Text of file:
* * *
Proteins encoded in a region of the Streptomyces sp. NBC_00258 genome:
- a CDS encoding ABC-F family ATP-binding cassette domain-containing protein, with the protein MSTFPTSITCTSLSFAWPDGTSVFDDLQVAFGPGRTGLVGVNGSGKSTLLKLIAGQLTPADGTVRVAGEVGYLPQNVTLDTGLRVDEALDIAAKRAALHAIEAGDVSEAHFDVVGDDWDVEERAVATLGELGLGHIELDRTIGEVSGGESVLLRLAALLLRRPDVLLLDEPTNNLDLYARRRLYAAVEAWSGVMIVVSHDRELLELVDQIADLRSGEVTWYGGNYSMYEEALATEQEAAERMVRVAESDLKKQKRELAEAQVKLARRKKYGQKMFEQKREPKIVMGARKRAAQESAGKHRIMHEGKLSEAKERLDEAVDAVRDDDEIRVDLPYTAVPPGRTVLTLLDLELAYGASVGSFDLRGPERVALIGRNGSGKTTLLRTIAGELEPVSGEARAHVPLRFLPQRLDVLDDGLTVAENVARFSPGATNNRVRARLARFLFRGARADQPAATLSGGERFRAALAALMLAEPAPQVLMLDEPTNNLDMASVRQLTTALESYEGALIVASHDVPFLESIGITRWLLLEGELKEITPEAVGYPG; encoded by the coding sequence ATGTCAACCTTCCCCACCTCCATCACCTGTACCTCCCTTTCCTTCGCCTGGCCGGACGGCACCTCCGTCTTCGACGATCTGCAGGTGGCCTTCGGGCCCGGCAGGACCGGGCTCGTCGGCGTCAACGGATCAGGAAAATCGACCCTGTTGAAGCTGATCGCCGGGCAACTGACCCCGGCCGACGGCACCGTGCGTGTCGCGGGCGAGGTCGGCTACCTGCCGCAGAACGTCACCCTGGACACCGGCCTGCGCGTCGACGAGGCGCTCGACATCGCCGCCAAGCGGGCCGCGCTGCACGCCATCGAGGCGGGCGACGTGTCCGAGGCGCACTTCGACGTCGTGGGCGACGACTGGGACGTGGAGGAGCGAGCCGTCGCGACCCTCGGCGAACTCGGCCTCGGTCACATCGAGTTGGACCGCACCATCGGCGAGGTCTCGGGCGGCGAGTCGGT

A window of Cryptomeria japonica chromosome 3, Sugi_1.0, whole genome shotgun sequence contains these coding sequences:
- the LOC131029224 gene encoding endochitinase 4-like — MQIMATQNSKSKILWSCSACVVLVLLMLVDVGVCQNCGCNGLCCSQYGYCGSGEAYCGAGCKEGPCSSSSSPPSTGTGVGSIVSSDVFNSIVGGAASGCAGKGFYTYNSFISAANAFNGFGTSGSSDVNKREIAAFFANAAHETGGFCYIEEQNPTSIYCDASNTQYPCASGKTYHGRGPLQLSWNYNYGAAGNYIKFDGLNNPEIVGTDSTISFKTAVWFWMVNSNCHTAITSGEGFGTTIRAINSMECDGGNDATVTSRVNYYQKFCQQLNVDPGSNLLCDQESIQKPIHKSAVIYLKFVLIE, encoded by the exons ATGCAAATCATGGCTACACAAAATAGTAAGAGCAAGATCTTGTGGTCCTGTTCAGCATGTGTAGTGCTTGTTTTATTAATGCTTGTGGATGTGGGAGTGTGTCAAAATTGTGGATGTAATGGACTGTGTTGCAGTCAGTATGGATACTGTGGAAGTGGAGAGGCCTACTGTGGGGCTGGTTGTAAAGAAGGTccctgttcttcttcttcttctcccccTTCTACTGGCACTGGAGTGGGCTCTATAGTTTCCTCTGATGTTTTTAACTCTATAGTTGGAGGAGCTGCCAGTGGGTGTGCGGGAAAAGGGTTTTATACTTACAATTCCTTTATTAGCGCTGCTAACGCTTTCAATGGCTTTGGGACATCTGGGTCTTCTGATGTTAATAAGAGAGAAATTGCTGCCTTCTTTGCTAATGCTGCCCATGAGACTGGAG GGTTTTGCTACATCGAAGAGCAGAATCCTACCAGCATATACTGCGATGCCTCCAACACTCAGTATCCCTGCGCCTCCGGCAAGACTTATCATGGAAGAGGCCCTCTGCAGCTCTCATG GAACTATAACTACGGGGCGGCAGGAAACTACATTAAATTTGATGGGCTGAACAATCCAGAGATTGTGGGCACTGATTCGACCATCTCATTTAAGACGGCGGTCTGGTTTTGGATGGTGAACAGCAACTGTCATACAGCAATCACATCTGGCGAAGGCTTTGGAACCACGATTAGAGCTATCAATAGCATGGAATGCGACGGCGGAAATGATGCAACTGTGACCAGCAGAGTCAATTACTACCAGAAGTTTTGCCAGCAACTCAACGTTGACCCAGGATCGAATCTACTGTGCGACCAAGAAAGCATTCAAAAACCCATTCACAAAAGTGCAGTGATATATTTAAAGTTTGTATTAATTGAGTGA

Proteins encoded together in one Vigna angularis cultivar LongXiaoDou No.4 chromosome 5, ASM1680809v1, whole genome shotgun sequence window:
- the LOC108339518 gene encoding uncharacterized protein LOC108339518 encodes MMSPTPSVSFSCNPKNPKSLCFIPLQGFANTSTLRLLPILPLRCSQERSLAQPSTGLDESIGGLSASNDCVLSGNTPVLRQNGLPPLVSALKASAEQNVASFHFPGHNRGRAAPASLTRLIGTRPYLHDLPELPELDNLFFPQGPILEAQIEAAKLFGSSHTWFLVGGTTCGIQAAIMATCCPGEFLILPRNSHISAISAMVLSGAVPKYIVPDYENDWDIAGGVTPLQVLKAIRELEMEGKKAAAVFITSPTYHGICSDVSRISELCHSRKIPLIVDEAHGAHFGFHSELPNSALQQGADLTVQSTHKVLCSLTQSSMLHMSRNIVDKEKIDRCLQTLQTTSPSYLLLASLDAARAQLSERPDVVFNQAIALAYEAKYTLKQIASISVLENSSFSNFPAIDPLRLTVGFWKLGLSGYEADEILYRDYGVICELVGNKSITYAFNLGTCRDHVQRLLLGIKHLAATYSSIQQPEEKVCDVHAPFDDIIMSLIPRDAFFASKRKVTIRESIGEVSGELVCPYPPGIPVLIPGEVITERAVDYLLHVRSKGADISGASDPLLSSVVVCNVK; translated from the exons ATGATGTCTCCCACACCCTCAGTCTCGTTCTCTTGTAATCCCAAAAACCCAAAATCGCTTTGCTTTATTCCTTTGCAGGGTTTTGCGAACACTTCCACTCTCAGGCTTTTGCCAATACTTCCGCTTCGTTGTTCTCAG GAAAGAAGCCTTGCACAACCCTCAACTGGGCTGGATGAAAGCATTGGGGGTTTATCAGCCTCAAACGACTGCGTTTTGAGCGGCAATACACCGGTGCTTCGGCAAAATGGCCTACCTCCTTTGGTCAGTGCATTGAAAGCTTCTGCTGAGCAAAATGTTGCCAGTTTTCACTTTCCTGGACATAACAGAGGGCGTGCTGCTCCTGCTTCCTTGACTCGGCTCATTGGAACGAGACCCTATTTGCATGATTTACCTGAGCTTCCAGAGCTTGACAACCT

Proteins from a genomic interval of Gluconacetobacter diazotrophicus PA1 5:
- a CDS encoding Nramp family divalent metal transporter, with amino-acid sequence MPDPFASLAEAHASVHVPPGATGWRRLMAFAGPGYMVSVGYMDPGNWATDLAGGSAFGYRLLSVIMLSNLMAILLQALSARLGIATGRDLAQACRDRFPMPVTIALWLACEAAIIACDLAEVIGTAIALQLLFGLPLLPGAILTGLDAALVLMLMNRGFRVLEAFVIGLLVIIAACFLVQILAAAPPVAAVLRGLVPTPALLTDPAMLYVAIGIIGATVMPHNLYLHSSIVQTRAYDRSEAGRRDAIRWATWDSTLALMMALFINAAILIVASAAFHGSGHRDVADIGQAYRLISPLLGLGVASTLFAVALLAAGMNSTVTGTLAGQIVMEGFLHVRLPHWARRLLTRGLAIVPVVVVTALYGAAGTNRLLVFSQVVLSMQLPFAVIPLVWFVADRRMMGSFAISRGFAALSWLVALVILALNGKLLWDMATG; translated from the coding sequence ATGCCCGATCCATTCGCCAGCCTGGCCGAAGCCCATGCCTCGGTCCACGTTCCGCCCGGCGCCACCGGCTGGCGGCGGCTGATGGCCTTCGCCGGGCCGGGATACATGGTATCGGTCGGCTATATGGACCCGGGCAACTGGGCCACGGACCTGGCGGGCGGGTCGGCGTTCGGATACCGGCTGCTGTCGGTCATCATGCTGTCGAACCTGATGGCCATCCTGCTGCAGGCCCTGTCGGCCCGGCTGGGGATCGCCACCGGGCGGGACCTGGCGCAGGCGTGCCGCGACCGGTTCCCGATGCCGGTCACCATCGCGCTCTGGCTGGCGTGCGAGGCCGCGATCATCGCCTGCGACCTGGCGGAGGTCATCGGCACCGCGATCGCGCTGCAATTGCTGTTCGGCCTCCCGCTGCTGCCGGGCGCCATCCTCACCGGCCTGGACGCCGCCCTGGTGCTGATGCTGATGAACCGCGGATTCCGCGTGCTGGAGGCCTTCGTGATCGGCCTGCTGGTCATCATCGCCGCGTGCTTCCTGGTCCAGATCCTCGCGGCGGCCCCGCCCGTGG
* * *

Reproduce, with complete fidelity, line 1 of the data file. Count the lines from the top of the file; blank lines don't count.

Proteins encoded in a region of the Streptomyces sp. NBC_00258 genome: